Patrick Leigh Fermor’s enviably colorful life took off when in 1934, at the age of eighteen, he decided to walk across Europe. In just over a year he had trekked through nine countries and taught himself three languages, and his enthusiasm and curiosity for every kind of experience made him equally happy in caves or country houses, among shepherds or countesses.
At the outbreak of war he left his lover, Princess Balasha Cantacuzene, in Romania and returned to England to enlist. Commissioned into the Intelligence Corps, he became one of the handful of Allied officers supporting the Cretan resistance to the German occupation. In 1944 he commanded the Anglo-Cretan team that abducted General Heinrich Kreipe and spirited him away to Egypt.
A journey to the Caribbean, stays in monasteries, and explorations all over Greece provided the subjects for his first books. It was not until he and his wife had moved to southern Greece that he returned to his earliest walk. In these books, which took many years to write, he created a vision of a prewar Europe, which in its beauty and abundance has never been equaled.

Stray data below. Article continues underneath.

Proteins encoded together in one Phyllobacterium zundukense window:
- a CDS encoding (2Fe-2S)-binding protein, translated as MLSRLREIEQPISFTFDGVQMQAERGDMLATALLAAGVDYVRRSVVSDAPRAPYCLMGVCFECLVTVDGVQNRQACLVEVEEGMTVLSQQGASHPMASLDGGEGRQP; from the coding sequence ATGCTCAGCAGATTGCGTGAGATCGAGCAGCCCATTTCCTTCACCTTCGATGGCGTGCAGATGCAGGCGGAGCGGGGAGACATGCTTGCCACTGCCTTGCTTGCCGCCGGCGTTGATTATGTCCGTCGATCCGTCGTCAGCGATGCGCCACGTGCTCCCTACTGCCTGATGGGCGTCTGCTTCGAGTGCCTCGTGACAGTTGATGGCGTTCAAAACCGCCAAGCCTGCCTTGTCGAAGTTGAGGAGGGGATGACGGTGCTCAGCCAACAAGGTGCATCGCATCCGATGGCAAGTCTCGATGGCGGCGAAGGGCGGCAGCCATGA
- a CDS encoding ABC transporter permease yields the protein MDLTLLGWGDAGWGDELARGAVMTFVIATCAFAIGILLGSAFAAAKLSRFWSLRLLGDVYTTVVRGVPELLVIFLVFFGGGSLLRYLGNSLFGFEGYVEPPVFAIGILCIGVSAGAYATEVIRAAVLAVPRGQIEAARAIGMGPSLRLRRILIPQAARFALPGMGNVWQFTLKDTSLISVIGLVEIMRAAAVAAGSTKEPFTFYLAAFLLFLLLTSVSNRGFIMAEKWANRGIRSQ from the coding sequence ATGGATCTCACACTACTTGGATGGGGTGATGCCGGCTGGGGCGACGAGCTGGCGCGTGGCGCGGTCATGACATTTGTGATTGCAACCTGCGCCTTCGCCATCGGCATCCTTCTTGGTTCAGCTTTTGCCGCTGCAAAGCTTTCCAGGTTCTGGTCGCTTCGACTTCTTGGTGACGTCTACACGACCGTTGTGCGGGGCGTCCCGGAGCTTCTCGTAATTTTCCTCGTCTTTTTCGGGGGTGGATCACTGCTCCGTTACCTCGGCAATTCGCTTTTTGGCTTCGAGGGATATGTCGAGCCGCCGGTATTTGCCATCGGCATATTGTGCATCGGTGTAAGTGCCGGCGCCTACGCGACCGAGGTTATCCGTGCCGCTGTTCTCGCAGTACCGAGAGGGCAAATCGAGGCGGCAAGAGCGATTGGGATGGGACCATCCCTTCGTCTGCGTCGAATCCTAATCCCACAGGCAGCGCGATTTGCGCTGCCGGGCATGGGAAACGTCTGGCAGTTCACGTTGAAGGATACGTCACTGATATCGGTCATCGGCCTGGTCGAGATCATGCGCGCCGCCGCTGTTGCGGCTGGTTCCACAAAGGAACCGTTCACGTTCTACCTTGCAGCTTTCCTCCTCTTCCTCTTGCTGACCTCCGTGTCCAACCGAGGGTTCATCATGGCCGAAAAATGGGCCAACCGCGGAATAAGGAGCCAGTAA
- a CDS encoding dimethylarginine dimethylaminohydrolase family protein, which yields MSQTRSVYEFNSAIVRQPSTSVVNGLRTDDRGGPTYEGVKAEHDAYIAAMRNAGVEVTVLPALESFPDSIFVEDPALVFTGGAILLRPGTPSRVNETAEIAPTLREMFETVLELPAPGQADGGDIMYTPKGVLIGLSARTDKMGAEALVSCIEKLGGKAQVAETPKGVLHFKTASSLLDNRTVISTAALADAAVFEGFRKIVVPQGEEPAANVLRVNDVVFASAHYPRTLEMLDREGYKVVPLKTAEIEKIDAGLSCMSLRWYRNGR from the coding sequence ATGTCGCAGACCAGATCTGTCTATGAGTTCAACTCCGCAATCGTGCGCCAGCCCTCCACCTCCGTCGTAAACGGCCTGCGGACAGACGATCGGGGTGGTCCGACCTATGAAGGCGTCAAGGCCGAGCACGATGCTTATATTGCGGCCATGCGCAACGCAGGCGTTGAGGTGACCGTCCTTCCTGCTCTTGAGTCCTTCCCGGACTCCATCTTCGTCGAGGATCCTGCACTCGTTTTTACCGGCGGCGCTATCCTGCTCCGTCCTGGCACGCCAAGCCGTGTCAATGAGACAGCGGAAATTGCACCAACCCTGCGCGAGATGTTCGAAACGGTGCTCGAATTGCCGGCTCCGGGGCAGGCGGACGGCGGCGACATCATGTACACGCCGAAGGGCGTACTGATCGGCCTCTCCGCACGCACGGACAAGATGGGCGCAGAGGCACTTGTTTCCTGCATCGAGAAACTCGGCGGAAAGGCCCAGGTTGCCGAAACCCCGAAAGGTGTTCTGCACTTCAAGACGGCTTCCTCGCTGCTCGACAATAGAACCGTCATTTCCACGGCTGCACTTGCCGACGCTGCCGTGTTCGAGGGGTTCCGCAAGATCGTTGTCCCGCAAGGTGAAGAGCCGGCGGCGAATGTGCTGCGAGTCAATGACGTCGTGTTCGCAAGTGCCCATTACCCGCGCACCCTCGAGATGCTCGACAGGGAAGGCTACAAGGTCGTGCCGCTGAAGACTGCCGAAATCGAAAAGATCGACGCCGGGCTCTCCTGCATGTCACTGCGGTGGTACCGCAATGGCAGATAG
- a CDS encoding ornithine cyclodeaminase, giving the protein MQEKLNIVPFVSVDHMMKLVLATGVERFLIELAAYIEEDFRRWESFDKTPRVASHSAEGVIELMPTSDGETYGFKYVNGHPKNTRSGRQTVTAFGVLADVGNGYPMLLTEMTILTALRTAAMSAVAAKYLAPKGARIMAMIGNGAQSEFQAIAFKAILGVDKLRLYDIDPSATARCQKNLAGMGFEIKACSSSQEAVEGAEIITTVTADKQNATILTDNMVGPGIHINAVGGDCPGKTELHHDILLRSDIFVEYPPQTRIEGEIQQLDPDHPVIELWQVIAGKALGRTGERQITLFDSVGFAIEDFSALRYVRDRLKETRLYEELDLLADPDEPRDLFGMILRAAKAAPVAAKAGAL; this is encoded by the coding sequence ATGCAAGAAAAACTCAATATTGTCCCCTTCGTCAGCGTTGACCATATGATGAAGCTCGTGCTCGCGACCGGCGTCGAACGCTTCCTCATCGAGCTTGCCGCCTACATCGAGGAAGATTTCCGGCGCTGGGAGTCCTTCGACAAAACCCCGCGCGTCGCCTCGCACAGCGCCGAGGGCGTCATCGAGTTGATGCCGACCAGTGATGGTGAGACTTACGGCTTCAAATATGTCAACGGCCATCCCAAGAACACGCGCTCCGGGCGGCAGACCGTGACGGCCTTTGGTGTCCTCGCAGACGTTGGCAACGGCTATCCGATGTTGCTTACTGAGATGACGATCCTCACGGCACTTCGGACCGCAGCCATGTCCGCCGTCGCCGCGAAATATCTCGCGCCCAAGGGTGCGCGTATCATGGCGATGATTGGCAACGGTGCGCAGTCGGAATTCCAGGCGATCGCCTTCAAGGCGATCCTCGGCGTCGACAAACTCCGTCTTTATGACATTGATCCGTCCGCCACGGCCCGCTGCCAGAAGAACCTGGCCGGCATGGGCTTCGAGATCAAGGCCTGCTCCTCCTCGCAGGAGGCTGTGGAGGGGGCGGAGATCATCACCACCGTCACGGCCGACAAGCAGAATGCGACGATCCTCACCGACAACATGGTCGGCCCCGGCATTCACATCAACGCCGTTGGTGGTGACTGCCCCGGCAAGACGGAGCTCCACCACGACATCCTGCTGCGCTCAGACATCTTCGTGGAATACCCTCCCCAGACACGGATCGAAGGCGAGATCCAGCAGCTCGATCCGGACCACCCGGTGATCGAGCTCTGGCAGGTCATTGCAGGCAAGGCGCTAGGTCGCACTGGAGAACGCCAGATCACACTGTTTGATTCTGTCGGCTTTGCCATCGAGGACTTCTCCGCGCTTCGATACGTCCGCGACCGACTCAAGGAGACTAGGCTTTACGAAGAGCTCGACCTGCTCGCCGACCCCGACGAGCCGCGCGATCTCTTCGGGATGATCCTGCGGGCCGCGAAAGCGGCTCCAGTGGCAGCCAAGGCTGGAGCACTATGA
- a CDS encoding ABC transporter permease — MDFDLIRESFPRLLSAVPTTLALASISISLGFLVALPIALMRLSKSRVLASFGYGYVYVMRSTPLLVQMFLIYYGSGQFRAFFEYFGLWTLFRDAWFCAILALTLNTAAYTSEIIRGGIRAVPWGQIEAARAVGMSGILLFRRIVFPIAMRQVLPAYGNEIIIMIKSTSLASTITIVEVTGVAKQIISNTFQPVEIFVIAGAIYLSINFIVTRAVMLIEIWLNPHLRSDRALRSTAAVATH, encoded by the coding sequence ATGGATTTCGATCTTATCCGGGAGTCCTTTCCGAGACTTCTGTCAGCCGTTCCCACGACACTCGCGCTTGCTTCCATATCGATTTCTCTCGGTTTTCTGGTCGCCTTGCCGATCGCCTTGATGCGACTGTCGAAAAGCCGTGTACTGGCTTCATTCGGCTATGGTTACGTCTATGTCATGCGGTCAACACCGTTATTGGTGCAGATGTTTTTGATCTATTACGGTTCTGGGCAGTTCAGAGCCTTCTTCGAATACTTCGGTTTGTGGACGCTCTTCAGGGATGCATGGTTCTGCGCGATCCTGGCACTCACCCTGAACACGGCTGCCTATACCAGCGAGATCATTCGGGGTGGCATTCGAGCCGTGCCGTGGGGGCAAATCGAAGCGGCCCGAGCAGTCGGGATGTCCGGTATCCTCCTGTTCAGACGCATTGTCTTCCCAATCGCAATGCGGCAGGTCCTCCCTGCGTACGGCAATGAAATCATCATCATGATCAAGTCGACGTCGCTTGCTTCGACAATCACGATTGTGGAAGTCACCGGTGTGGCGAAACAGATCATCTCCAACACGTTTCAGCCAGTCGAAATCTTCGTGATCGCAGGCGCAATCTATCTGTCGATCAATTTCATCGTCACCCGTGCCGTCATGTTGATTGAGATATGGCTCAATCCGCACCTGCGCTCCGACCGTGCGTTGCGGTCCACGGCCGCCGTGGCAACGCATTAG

Artemis Cooper has drawn on years of interviews and conversations with Leigh Fermor and his closest friends, and has had complete access to his archive. Her beautifully crafted biography portrays a man of extraordinary gifts—no one wore their learning so playfully nor inspired such passionate friendship.
In her arresting biography of Patrick Leigh Fermor, an ever-curious travel writer known for experiencing locales at ground- level, Cooper (Writing at the Kitchen Table), studies a man determined to see the world firsthand, with interviews from family and friends, rare letters, and diaries. Fermor, who grew up at the turn of the 20th century in England, was known during his school years as a noisy troublemaker. Upon graduation in 1933, Fermor boarded a ship for mainland Europe, determined to spend a year walking through the Netherlands, Germany, Austria, Czechoslovakia, and Hungary to Rumania. Cooper provides the details of Paddy's wanderlust and his travels to Constantinople the following year, talking to the locals, soaking up the regional folklore, but noting the cruel expansion of the Nazi doctrine through Europe. Paddy led a daring WWII mission to snare a notorious German general on Crete, where he later lived, writing exceptional travel books over four decades. Nostalgic and expertly written, Cooper fleshes out Fermor, a man who boldly traveled a world on the edge of catastrophe, which he explained in his writing to a faithful readership.